Defensive blunders doom Flashes in 6-4 loss to Miami

Sophomore infielder Zarley Zalewski makes contact with a pitch at the game against Miami University Sunday, April 13, 2014. The Flashes played a three game tournament winning two out of the three games.

Richie Mulhall

Four unearned runs made the difference in the Kent State baseball team’s 6-4 loss to Miami in the series finale between the two MAC adversaries Sunday at Schoonover Stadium.

The Flashes (22-12, 9-3 Mid-American Conference) defeated the Miami Redhawks (14-20 MAC) Friday and Saturday and were looking for the sweep Sunday at Schoonover Stadium.

Sunday, however, was not the Flashes’ day.

Kent State committed four total errors as the Redhawks capitalized to add four unearned runs on top of two earned runs to spoil the weekend sweep.

Bad defense — the albatross around Kent State’s neck that has led to the Flashes’ demise on more than one occasion in recent weeks.

“It was one of those games where we kind of beat ourselves,” Kent State head coach Jeff Duncan said of Sunday’s losing effort. “We had four errors, gave them extra outs, it’s hard to win on a day like this. We had opportunities to win.”

Great hitting and up-and-down defense seem to be the two common denominators for the Flashes this season. Offense seems to have overshadowed defensive lapses more often than not, but defense has still been an ongoing issue that has plagued the team ever since its 1-2 loss to Ohio last weekend.

Duncan said he has been working with his guys and stressing defense all week long, but poor defense forced the Flashes to lose the handle on a game they could have won.

“We’ve had some guys kind of getting in some fielding funks [against Ohio last weekend], and ever since then I think they’ve been lacking a little bit of confidence, and we’ve got to get that confidence back,” Duncan said.

The Flashes were soaring to start the matinee and took flight in the first inning yet again this season when they got to Miami starting pitcher Ryan Powers (3-3) and seized an early 1-0 lead.

With the wind whipping and whirling back and forth across Schoonover Stadium, junior outfielder Alex Miklos slashed a double down the left field line and made it all the way to third after the ball rattled into the corner until the Redhawks’ right fielder could retrieve it.

In the fourth inning, Miami’s first batter reached on an error and the next was hit by a pitch from junior starting pitcher Brian Clark. The next batter up smacked an RBI line drive to right, and the following batter squeezed a bunt down the first base line, and the Flashes couldn’t make a play on it.

The Redhawks tied up the game 2-2, and the Flashes’ wings grew heavy.

The blue and gold sticks had their way with the Redhawks in the first few innings, but once Powers settled in, he was in rhythm for the remainder of the game.

“[Powers] started establishing his fastball, and it opened up for his off-speed stuff, and he was very effective,” Duncan said. “He did a really good job keeping us off balance, especially when we had runners in scoring position. His scouting report says his slider isn’t usually for a strike a lot, but [Sunday] it was, and he had a good fastball behind it and we had a tough time getting a barrel on it.”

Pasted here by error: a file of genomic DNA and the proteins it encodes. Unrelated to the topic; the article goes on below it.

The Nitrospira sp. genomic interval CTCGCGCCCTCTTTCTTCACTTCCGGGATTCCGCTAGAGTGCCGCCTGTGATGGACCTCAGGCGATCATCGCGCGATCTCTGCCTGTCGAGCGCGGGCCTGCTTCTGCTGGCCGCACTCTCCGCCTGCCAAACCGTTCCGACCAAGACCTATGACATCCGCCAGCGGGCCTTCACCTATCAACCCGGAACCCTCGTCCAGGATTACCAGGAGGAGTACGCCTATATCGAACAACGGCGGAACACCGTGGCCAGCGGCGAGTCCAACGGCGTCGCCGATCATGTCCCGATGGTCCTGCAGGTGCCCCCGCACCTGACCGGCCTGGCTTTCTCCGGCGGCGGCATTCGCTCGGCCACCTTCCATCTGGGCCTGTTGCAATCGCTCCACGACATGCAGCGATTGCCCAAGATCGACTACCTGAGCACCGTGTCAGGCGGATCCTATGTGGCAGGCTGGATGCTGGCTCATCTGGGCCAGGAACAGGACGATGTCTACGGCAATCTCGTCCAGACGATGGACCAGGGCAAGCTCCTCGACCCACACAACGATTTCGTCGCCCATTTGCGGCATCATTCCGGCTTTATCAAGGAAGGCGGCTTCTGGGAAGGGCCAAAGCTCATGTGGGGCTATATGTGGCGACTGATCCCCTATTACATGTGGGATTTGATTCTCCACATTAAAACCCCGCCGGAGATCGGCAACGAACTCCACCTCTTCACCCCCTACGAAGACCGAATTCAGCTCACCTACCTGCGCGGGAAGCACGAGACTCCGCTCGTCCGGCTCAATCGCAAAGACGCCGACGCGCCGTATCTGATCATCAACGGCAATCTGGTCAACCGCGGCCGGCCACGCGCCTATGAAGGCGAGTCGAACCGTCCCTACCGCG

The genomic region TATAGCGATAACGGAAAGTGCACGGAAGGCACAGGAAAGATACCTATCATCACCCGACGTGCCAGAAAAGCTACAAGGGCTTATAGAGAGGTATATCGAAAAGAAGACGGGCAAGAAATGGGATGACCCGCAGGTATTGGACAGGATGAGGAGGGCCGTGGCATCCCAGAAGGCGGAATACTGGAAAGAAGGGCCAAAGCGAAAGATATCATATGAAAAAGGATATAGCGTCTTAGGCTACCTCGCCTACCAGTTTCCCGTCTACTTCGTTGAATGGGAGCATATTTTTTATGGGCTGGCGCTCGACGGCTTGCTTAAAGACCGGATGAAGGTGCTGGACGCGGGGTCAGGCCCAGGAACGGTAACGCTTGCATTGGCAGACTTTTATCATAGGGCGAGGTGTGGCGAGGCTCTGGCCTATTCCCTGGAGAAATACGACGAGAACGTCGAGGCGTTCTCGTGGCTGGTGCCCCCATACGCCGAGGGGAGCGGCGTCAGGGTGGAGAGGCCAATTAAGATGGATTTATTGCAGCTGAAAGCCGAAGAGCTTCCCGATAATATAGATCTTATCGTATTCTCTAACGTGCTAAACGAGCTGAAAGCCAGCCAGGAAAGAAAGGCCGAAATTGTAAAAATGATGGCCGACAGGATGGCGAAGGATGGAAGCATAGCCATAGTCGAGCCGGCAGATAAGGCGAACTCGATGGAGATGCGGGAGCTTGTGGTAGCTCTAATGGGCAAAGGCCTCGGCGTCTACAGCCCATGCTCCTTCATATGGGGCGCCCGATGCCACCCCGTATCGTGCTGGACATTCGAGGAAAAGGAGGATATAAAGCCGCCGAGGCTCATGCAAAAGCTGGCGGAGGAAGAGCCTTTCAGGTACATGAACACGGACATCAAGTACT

To quote Ty Linder, director of Kent State Broadcasting, the sixth inning was the “gift-wrapped” inning in which Kent State basically gave the ball game to Miami.

The Redhawks leadoff man reached on an error by redshirt-senior first baseman Cody Koch and advanced to second on a passed ball. Later in the inning, Miami’s center fielder Jake Romano attempted a sacrifice bunt and made it to second base thanks to a throwing error by Clark.  

Kent State got a much-needed double play—which would be Clark’s last play on the mound—but the Redhawks scored an unearned run and took the lead 3-2.

Redshirt-senior outfielder Jon Wilson, who went 2-4 on the day with a couple of hits and two runs, said the errors the team committed were mental errors that took the life out of a Kent State team that absolutely surged in the previous two games against the Redhawks.

“A lot of times when you make defensive errors like that, a lot of times it’s just mental,” Wilson said.“Sometimes it’s just energy, not bringing the focus and energy. We can control those things, and that’s why it’s frustrating.”

The Flashes moved within one run of the lead in the eighth when sophomore infielder Justin Wagler skied a ball deep to left-center field that left the yard and sailed just over the 385 mark.

Despite Wagler’s efforts to rally a comeback, Kent State could not answer in its half of the final inning as Miami held on to win 6-4.

After the game, Duncan acknowledged his team’s missed opportunities to score, and the opportunities they gave Miami to pull away.

“[The Redhawks] were going to be biting and scratching, and we just gave them some free outs, and that’s what happens,” Duncan said.

The Flashes will continue their long home stand as they take on Wright State Tuesday for the second time this season. The first time these two teams played each other, Kent State came out on top 9-7 in extra innings.

Tuesday’s game is set to begin at 6 p.m.

Contact Richie Mulhall at [email protected].